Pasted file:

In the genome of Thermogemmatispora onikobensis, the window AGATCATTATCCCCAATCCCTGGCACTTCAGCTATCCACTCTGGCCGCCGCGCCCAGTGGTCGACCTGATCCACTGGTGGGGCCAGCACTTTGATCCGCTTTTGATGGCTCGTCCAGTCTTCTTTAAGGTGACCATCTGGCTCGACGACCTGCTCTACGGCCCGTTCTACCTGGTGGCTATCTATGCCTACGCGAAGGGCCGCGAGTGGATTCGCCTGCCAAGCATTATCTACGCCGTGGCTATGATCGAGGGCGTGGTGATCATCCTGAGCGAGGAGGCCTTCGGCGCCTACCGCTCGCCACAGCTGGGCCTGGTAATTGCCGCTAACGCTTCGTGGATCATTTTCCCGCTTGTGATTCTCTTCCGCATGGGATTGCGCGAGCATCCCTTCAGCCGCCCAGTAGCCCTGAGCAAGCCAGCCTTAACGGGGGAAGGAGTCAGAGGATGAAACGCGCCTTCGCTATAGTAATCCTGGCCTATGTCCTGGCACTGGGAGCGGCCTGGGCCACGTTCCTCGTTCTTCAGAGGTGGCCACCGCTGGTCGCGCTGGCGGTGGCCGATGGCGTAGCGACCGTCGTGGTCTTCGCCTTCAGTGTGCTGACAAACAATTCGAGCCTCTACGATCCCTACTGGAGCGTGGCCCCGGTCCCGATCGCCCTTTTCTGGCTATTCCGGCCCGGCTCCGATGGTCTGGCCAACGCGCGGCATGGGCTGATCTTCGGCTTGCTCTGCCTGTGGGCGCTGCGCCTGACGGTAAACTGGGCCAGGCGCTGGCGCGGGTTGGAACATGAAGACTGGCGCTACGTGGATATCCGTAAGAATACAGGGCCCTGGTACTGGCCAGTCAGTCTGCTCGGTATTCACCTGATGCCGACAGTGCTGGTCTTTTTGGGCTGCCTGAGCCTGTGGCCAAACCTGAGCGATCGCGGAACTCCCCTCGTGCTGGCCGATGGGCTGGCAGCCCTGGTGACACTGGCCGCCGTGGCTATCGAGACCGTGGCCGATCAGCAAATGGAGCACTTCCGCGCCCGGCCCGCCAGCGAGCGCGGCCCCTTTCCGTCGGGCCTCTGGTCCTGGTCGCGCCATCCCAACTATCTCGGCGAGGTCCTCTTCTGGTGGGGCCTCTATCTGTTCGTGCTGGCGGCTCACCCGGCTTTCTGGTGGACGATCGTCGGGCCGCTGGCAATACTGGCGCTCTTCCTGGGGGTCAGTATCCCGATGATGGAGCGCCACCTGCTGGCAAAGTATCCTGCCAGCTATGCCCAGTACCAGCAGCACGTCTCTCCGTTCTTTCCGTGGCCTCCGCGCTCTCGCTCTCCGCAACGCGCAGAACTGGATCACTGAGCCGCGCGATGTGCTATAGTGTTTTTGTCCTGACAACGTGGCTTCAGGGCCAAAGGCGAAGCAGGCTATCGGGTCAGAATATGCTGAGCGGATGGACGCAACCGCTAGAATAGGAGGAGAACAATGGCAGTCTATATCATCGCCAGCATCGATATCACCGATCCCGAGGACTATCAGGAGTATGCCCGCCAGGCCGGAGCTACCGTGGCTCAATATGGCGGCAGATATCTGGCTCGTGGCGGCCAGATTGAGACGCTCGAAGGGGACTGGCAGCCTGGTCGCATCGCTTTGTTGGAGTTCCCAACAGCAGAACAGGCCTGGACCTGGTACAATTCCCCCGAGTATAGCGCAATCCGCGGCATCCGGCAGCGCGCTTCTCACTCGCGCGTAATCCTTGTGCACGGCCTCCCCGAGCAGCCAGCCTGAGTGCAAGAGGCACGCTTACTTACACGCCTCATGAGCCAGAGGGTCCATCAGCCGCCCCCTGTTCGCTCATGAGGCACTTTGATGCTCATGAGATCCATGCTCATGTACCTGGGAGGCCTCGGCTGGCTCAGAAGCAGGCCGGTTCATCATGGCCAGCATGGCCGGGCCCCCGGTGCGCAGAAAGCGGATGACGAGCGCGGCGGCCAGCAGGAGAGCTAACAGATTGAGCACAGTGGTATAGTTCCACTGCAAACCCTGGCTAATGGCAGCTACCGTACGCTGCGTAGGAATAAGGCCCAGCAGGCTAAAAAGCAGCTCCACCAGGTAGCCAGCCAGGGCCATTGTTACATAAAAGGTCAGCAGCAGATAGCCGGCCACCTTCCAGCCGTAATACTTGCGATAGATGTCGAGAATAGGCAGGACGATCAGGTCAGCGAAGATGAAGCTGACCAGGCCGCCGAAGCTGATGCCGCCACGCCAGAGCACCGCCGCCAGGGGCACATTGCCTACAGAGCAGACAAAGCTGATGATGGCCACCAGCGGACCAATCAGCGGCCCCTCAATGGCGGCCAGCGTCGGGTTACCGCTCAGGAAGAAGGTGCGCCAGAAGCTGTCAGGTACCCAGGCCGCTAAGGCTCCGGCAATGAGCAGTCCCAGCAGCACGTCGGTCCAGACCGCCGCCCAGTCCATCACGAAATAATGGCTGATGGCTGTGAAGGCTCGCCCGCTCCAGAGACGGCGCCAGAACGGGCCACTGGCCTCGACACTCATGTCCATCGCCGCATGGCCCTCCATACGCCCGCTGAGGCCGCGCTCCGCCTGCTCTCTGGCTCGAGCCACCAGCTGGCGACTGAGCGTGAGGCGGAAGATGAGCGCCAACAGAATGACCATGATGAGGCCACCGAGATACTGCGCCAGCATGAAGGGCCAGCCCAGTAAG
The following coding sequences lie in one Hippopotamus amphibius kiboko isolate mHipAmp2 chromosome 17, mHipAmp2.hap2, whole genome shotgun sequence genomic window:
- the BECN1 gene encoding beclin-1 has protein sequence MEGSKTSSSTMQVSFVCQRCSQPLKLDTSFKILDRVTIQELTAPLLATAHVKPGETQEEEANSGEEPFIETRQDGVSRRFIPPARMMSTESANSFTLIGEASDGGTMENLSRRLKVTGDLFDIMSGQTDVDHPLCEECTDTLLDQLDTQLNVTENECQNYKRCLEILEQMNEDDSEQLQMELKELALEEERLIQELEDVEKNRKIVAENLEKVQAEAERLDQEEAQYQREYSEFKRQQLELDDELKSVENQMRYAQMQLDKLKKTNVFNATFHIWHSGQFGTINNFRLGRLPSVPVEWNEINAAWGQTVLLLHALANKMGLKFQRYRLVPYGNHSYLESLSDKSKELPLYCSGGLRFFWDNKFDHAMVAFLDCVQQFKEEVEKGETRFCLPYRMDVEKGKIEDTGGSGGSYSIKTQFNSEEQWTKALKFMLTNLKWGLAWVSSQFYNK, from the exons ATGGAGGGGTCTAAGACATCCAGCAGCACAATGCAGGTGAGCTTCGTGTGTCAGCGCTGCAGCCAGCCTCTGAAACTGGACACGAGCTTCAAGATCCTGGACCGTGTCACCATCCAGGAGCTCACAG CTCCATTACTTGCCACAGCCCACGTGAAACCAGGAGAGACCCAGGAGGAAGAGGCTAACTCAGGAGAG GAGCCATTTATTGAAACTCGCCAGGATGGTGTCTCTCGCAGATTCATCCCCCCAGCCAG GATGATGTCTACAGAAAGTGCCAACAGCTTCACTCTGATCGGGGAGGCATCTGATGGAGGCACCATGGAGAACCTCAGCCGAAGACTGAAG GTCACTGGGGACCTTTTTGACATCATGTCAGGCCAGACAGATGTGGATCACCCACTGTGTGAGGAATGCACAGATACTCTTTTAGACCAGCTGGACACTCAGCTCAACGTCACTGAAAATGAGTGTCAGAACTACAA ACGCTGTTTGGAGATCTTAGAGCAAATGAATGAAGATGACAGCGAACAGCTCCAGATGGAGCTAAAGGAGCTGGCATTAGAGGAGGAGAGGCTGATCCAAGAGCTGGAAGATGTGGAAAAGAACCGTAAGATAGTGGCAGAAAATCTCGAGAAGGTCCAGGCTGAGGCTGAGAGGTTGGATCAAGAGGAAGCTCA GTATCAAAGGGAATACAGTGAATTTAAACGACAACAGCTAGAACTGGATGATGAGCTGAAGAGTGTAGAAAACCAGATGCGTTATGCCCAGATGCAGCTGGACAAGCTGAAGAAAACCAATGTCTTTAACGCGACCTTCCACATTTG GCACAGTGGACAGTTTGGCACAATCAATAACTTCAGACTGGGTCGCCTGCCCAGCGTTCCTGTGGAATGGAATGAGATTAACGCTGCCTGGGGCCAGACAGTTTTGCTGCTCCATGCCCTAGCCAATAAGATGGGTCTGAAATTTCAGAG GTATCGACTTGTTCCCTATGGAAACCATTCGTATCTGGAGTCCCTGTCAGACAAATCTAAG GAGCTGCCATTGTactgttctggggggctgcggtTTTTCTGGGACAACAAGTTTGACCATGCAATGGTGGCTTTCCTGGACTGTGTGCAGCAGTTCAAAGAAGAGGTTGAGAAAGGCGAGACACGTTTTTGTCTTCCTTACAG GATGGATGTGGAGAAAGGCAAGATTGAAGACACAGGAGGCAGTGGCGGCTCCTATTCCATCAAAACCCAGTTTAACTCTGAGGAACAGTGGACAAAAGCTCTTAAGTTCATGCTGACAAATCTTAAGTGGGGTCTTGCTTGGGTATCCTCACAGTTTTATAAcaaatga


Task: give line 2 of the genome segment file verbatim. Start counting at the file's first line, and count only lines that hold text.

The following coding sequences lie in one Hippopotamus amphibius kiboko isolate mHipAmp2 chromosome 17, mHipAmp2.hap2, whole genome shotgun sequence genomic window: